Mar 20, 2012

Weather prediction - glorified fortune-telling

Has anyone done a study to see if weather prediction is any more or less reliable that than fortune-telling? And, really, isn't it one in the same? Here's what we have seen just in the past 24 hours:

Major rain and flooding predicted for Prescott by early Monday afternoon.
Major rains etc predicted for Prescott by late Monday afternoon.
Major rains etc predicted for Prescott by Monday night.
...Monday overnight.
...Early Tuesday morning.
...Tuesday, mid-morning.
We'll see.

I am curious just what kind of education is required to be a weather person. Oh, I know, I'm going to get nasty emails and comments about science courses, and weather patterns, and blah blah blah. Seriously, though. Is it possible that all that studying is just a means to try to give credit to an industry that could just as easily flip a coin?  I mean, heck, even most of their predictions are no more than "50% chance of..."

Doesn't EVERYTHING have a 50% chance of happening?  It either will it or it won't.  What's the chances that a suitcase will fall from the sky, filled with a million dollars, and land on my deck?  50/50. It either will or it won't.  What are the chances I will roll a 5 on any give die? 50/50 - I either will or I won't.

Oh, wait, weather prediction isn't about chances of something happening in that regard.  It is the probability that something will happen.  That involves math, odds, calculating risks, etc.  So, really, it's more like sports betting or gambling than fortune-telling.  Well, sorta. I mean, you still have to have someone spouting jibberish about this, that, or the other while waving their magic wand in front of a green screen that displays an image on the viewers can see. How "Emerald City..."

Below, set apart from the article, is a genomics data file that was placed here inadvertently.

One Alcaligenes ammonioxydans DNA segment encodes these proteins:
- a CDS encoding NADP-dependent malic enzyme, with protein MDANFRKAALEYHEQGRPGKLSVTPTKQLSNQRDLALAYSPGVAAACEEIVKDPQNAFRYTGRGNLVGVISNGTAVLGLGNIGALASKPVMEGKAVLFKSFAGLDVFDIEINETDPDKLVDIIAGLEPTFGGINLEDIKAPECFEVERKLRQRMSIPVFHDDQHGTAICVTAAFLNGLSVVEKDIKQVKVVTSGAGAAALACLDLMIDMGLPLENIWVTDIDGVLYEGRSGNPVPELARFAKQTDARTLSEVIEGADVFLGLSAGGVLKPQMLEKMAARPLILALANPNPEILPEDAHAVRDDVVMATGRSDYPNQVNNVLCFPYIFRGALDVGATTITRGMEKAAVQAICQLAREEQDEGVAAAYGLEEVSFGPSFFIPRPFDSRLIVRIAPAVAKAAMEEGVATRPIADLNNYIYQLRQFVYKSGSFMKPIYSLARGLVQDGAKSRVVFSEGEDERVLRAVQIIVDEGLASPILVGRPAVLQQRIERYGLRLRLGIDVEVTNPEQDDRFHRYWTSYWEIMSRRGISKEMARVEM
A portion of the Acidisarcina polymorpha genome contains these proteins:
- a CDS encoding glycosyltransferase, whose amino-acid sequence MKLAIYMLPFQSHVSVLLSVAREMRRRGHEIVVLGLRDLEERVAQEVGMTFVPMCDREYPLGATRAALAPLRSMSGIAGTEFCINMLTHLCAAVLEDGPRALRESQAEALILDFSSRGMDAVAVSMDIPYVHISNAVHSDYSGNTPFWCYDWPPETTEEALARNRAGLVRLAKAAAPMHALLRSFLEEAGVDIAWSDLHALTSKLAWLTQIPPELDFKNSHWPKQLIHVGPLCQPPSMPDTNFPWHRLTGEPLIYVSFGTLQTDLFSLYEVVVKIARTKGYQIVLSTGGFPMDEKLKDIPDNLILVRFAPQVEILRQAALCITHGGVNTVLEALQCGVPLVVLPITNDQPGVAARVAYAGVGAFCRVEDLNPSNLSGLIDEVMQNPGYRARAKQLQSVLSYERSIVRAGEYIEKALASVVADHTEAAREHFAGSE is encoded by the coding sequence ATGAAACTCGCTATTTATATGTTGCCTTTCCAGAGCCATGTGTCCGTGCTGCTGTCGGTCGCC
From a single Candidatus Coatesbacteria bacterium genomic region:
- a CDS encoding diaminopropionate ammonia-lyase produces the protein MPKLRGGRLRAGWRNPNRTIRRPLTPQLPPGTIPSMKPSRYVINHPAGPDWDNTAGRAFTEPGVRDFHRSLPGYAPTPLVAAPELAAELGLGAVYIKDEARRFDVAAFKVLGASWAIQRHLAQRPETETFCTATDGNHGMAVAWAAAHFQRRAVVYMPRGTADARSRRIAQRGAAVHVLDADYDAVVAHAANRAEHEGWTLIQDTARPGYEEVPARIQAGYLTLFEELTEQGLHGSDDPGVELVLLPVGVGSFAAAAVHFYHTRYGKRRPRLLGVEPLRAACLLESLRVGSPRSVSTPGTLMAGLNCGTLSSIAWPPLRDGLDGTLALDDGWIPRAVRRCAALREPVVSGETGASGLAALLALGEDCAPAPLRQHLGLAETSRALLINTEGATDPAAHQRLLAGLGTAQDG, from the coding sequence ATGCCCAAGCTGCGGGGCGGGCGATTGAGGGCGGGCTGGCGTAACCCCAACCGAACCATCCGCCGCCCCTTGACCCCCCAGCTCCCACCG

Smoke and mirrors.

For the record, I am fully aware that a "50% chance of rain" does *NOT* mean it either will or won't happen.  A percent chance of any weather means that in the "viewing or listening area," 50% of that area will see whatever is being predicted.

Thus, by 10am today (Tuesday, March 20, 2012), 80% of the Prescott area should see torrential downpours and nasty thunderstorms.  It so happens, I guess, our house generally remains in the percentage of the area that DOESN'T get the predicted weather, no matter what it is.

And, so, I shall start my own weather predictions based on flipping a coin and rolling a die.  It will go as follows:

Roll the die:
1 - Rain
2 - Sunshine
3 - Snow
4 - Thunderstorms
5 - Tornados
6 - Sleet

Flip a coin:
Heads - It will happen
Tails - It won't happen

Give it a try yourself.  See if you can outpredict your local weather person using only a die and a coin (or a random number generator).

Here is my week's forecast:

3/20 - Today's prediction: Rain will happen. (1, heads)
3/21 - Wednesday: Tornadoes will happen (5, heads)
3/22 - Thursday: Tornadoes won't happen (5, tails)
3/23- Friday: Thunderstorms won't happen (4, tails)
3/24 - Saturday: Rain will happen (1, heads)
3/25 - Sunday: Sleet will happen (6, heads)

I'll do this for a month. Now, if I really wanted to be like the weather people, I would need to roll/flip every hour.  Because, that's at least how often they change their mind.

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